In most countries, collective bargaining is a key means of negotiating terms and conditions of employment and can thus be an important means of promoting equality for men and women in employment.
While collective agreements are intended to represent the needs and interests of all workers, issues of particular interest or concern to women have often been overlooked or treated as "marginal". There is therefore a need for specific consideration of gender issues in collective bargaining, particularly with respect to unequal pay, and women's access to promotion and vocational training. Not only do gender issues need to be addressed in collective bargaining, but traditional bargaining items should be reassessed from a gender perspective.
Some issues may be of more concern to women because of their reproductive role, or their ascribed role in regard to family and household care or because of past discrimination. At the same time, these issues are not limited to women. Men also need certain types of protection in regard to their reproductive function. Measures are also necessary to give both men and women the opportunity to share more family responsibilities (e.g. parental leave, flexible working hours and greater access to part-time work).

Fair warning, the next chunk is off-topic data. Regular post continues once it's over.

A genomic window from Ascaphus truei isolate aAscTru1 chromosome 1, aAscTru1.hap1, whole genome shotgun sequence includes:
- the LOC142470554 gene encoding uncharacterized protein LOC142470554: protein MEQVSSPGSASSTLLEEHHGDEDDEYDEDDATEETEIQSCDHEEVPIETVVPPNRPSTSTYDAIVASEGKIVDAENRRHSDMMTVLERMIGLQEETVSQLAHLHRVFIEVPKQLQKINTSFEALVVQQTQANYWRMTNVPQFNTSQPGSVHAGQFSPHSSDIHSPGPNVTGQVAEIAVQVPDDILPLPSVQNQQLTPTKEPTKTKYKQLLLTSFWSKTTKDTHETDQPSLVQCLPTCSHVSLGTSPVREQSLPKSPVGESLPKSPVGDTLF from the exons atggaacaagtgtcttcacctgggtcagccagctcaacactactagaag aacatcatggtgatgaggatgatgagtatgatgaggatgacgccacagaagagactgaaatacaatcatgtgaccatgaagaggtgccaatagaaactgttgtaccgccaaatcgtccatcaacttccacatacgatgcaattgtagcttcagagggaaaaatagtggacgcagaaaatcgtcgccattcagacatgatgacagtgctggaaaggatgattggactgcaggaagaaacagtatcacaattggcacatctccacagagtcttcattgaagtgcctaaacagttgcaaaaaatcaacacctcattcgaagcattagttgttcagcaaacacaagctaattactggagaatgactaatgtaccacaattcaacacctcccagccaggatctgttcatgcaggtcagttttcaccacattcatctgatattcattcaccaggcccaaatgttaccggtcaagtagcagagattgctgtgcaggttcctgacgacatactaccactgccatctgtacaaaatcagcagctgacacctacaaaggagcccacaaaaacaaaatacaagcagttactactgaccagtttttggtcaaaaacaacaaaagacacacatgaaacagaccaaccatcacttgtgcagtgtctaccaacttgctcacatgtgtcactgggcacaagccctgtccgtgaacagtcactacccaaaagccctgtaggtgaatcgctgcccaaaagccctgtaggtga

Gender issues are not sufficiently dealt with in collective bargaining because women are under-represented in trade union decision-making structures and negotiating teams. The reasons for this may include the double burden borne by women, which does not leave them enough time to participate in trade union affairs, lack of confidence, assertiveness and training, or the fact that the union is male dominated and insensitive to their needs. There is a need to emphasize women workers' representation in bargaining structures.
→ see also Freedom of association and the right to organize, Parental leave and Trade unions
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